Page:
Hateful People or Hateful Bots? Detection and Characterization of Bots Spreading Religious Hatred in Arabic Social Media

Nuha Albadi
Oct 30, 2019 · 4 min read
Twitter bot-like logo
Twitter bot-like logo

This post summarizes a CSCW 2019 paper titled “Hateful People or Hateful Bots? Detection and Characterization of Bots Spreading Religious Hatred in Arabic Social Media” by Nuha Albadi, Maram Kurdi, and Shivakant Mishra.

In our previous work on religious hate speech⁠ — hatred that is based on religious affiliation or lack of such⁠ — on Arabic Twitter, we found that almost half of the Arabic tweets discussing religion incited hatred and/or violence against religious minorities in the Arab world, mostly targeting Jews, Atheists, and Shia — the second largest Islamic sect. For example, we found that there was about 60% chance that a tweet would be hateful if it contained the Arabic equivalent of one the words: Jew, Jews, and Judaism. Having such a large volume of hate speech and knowing that ISIS and other radical organizations have been using bots to push their extreme ideologies, we hypothesized that bots may be to blame for a significant amount of this widespread hatred.

We identified Twitter accounts disseminating hate speech from the data set constructed in our previous work. We then took a sample subset of these accounts, manually examined each one of them, and assigned a bot-likelihood score ranging from 0 to 5, with 0 being “very unlikely” and 5 being “very likely” based on the extent by which an account exhibited a suspicious bot-like behavior. We show below examples with pictures of some bot-like behavior.

Tweeting nonsensical tweets or random letters that do not form actual words.
The same content is posted by several other accounts around the same time. The content usually is about general facts or famous quote.
Being followed by accounts with an empty profile description and the Twitter default profile image.
Those random letters again with an excessive use of hashtags for every tweet.

We then used this labeled data set to train a machine learning regression model that can automatically score new accounts from 0 to 5 based on the level of bot-like behavior they show. This model takes into account content and linguistic features (e.g., average length of words and tweets and average number of emojis, hashtags, and URL links per tweet), tweet features (e.g., the proportion of original, reply, and retweet tweets), topic and sentiment features, and account features (e.g., number of followers and friends).

After applying the model on a wider range of accounts with hateful tweets, we found that bots do have a role in the spread of religious hate on Arabic Twitter. In particular, we found that about 11% of accounts with hateful tweets were more likely to be bots. Our topic analysis showed that bots participate in highly controversial political discussions related to Israel/Palestine and Yemen. We also found that Arabic bots can live longer than English bots.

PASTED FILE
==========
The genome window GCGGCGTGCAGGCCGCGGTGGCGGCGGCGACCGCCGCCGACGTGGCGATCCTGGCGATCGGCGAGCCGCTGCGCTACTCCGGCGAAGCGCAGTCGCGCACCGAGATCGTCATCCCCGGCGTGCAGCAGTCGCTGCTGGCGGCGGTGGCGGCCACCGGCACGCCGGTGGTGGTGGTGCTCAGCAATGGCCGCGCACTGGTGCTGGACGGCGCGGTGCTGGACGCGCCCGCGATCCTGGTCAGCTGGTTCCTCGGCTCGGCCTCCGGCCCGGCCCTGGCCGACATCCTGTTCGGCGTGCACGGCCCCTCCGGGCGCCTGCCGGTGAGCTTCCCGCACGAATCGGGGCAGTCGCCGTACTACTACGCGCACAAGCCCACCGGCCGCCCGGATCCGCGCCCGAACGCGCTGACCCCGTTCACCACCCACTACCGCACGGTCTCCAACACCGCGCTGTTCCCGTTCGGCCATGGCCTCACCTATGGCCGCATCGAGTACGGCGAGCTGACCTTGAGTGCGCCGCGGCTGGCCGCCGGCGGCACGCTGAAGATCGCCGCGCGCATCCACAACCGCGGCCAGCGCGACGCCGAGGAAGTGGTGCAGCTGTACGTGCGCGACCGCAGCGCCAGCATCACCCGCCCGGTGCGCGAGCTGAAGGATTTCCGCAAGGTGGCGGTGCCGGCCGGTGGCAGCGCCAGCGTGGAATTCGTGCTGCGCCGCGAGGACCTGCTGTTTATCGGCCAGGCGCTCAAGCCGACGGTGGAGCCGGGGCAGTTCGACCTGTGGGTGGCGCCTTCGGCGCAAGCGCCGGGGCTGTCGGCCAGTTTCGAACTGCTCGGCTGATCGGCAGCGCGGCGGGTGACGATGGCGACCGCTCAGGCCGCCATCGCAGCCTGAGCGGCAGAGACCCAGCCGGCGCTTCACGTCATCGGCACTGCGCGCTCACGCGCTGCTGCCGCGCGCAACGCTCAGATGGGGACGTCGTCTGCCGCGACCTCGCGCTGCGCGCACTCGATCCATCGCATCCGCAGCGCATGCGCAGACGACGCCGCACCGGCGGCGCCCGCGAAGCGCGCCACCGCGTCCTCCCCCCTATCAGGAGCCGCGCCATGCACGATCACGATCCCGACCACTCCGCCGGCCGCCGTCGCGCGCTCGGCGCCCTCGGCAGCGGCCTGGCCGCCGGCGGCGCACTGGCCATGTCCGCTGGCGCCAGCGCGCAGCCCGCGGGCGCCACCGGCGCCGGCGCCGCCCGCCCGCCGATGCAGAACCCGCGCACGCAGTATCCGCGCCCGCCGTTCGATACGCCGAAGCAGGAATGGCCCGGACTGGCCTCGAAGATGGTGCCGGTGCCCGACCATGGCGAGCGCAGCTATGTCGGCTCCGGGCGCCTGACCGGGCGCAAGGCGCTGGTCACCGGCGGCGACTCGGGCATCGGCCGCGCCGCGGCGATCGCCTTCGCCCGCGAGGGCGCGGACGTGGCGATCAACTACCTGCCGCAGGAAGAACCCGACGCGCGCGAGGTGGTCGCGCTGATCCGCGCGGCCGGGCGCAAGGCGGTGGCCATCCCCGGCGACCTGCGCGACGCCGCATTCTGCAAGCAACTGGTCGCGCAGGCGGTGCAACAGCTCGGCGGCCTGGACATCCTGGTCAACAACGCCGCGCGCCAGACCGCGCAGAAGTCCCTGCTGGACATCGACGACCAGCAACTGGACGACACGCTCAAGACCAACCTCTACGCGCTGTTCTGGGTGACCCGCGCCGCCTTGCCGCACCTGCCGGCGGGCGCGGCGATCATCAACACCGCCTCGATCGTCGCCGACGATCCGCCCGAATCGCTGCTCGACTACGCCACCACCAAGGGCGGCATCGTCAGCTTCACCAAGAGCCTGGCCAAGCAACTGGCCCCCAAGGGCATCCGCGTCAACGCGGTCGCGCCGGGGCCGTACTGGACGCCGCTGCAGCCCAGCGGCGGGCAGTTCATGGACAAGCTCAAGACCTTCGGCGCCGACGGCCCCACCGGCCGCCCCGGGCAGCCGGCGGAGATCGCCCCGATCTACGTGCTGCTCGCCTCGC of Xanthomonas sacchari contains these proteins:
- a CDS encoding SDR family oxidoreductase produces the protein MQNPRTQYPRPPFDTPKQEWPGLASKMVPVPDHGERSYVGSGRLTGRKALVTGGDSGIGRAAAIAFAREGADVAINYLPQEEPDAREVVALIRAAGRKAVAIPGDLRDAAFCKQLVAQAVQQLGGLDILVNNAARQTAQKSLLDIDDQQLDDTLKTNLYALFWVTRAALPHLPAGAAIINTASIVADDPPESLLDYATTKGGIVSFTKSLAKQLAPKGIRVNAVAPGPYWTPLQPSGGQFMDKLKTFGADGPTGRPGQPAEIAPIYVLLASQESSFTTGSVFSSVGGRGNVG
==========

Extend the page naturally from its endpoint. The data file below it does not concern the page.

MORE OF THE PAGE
Our feature analysis showed that bots in our data set exhibit distinct behaviors and features. Unlike humans, bots tend to be isolated and not engage in conversations with other accounts. We found that human accounts usually exhibit a variety of behaviors such as replying, retweeting, and tweeting an original text, whereas bots tend to show more of a black and white behavior in the sense that some of them only retweet while others only tweet original tweets. We also found a significant difference in the distribution of topics discussed by bots and humans. Unlike bots, humans tend to discuss a wider range of topics.

We found linguistic features to be highly discriminatory in detecting Arabic bots. We showed that training the model on simple content and linguistic features outperformed Botometer — a bot detection model that relies on language-independent features when it is presented with a non-English tweeting account. This result emphasizes the importance of considering language specific features in bot detection tasks. Important informative linguistic features include the use of numerics and emojis. We found that bots tend to include in their tweets less emojis and more numbers than humans. Other informative linguistic features include the average length of words and the average number of punctuation marks.

The analysis of social media content to understand online human behavior is of a great interest to many researchers. Our findings challenge the assumption often made by such studies that online social media content is always created by humans. We showed that the presence of bots can bias analysis results and disrupt people’s online social experience. Platform designers should increase their efforts in combating malicious bots that compromise online democracy. Data scientists should also account for bots in their studies. In particular, Arabic social media studies that are focused on understanding the differences in behaviors and language use between humans and bots can benefit greatly from our bot detection model.


Paper Citation: Nuha Albadi, Maram Kurdi,and Shivakant Mishra. 2019. Hateful People or Hateful Bots? Detection and Characterization of Bots Spreading Religious Hatred in Arabic Social Media. In Proceedings of the ACM on Human-Computer Interaction, Vol. 3, CSCW, Article 61 (November 2019), 25 pages. https://doi.org/10.1145/3359163

ACM CSCW

Research from the ACM conference on computer-supported cooperative work and social computing

Nuha Albadi

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ACM CSCW

ACM CSCW

Research from the ACM conference on computer-supported cooperative work and social computing

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